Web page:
Grace Church Women’s Discipleship Advisor
Part of living in a world still under the effects of sin means that we all sin; we are all sinned against; and we all suffer. But because of Christ’s life, death, and resurrection, we are also all saints. As a believer, you are a sinner, saint, and sufferer. That physical and spiritual reality extends to your sexual experiences as well. This month, we want to spend time in two chapters of Romans, which highlight these realities and how God, through Christ, has provided all we need.
We all struggle with sin. In the book of Galatians, Paul says that our flesh (our old sin nature) and our spirit (our new nature in Christ) war against one another. And in this passage in Romans, Paul illustrates how that battle can take form in our daily lives. The spectrum of sexual sin is vast and looks different in the lives of each woman. For some, it may be fantasy, masturbation, or pornography. For others it may be taking personal convictions and turning them into standards of righteousness others must obey. Sin is an ongoing reality in the life of a believer.
We are saints. The good news of the gospel is that Jesus conquered sin and death once and for all through the cross. Though he was blameless and without sin, he took all of our sin on himself and suffered the just punishment we deserved. In exchange, God gave us Christ’s righteous record. So now, even though you still grapple with sin, you are a saint clothed in Christ’s righteousness—holy; blameless; and without fault, accusation, blemish or spot. Your sexual sin doesn’t define you, your identity in Christ does.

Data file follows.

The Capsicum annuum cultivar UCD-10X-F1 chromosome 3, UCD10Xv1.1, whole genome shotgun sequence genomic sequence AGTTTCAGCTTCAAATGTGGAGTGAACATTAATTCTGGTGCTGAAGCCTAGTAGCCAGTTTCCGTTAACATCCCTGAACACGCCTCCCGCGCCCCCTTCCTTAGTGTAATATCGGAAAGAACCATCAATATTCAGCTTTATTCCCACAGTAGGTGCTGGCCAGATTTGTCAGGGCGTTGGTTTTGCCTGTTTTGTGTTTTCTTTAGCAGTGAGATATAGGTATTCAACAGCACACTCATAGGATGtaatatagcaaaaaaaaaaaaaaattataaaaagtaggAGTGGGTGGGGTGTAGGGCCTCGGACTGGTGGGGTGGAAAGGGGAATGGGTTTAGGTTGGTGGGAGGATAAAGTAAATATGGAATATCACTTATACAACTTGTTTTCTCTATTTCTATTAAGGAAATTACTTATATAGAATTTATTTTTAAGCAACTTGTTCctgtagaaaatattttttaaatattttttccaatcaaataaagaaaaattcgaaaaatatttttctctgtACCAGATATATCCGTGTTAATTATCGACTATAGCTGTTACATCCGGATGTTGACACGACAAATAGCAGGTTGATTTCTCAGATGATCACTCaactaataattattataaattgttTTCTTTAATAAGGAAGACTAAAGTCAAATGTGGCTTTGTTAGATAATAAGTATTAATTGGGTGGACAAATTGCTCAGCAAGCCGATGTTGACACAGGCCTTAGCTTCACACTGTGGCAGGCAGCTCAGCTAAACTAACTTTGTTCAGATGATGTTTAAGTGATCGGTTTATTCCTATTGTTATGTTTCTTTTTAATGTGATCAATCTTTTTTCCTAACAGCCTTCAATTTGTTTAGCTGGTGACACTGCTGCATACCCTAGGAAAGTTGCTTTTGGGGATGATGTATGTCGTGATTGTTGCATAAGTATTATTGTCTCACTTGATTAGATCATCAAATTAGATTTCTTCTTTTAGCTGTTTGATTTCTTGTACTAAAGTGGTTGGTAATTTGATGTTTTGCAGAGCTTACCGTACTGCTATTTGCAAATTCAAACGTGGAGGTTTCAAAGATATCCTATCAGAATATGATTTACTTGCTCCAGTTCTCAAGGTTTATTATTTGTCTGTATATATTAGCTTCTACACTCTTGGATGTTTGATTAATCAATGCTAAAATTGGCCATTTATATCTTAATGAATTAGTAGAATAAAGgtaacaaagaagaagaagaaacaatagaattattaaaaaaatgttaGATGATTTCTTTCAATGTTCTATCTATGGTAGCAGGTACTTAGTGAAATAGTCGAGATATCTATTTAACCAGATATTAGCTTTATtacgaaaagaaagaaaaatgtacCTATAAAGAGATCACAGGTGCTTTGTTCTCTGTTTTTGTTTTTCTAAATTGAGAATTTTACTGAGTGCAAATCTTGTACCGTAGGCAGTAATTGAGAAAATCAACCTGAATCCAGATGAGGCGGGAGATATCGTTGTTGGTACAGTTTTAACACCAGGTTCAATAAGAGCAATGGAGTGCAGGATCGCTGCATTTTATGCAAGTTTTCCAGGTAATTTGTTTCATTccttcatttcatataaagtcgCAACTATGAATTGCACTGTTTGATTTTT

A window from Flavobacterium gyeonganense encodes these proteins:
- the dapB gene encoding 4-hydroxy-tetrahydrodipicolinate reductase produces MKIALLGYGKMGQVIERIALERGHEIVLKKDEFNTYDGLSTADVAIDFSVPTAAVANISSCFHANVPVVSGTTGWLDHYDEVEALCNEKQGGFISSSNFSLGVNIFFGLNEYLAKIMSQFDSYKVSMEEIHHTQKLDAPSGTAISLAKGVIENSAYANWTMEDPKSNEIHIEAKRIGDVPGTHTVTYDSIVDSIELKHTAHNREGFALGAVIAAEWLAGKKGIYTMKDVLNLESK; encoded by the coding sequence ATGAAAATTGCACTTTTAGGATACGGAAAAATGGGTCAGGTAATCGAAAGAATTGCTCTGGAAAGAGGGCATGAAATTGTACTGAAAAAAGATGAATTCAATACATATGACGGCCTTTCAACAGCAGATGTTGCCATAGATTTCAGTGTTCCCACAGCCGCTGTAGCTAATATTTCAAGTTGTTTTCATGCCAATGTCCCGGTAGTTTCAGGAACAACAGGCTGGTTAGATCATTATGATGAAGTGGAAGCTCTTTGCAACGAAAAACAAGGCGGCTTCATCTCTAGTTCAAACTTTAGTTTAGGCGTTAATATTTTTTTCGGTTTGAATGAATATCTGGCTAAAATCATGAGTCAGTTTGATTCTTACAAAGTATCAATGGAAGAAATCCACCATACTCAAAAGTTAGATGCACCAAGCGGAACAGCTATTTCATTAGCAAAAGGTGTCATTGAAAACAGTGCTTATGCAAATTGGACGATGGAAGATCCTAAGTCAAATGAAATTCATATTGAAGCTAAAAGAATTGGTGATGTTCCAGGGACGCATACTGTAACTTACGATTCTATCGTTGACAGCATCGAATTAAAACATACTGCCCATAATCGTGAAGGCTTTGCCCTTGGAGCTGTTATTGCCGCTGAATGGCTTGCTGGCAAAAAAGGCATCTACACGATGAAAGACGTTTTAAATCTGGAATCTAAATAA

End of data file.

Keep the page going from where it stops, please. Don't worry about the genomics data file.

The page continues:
We all experience suffering. It's part of the human experience. Sometimes we suffer because of our own sin, sometimes because of sin committed against, and sometimes because of the general brokenness of the world. Whether your suffering is the result of things like abuse, betrayal, infidelity, early exposure to sexual content, harassment, or physical pain, God has promised that a day is coming when all suffering will come to an end. His promise doesn’t eradicate our suffering, but it does frame it in hope.
Chrystie Cole, Teaching Video
Both the culture and the church have contributed to our misconceptions about sex and sexuality and have framed our understanding. How do we reframe our view of sex so that it is in line with Scripture? This video invites us to look at our sexual brokenness in light of the gospel and offers a path toward hope and healing.
Ruthie Delk and Chrystie Cole
Messages on the story of the prodigal son often focus on either the sin of the indulgent younger son or the self-righteousness of the elder brother, but in Eastern culture, the focus is often on the actions of the father. In this parable, we see a picture of a father whose love compels him to run toward us in our brokenness.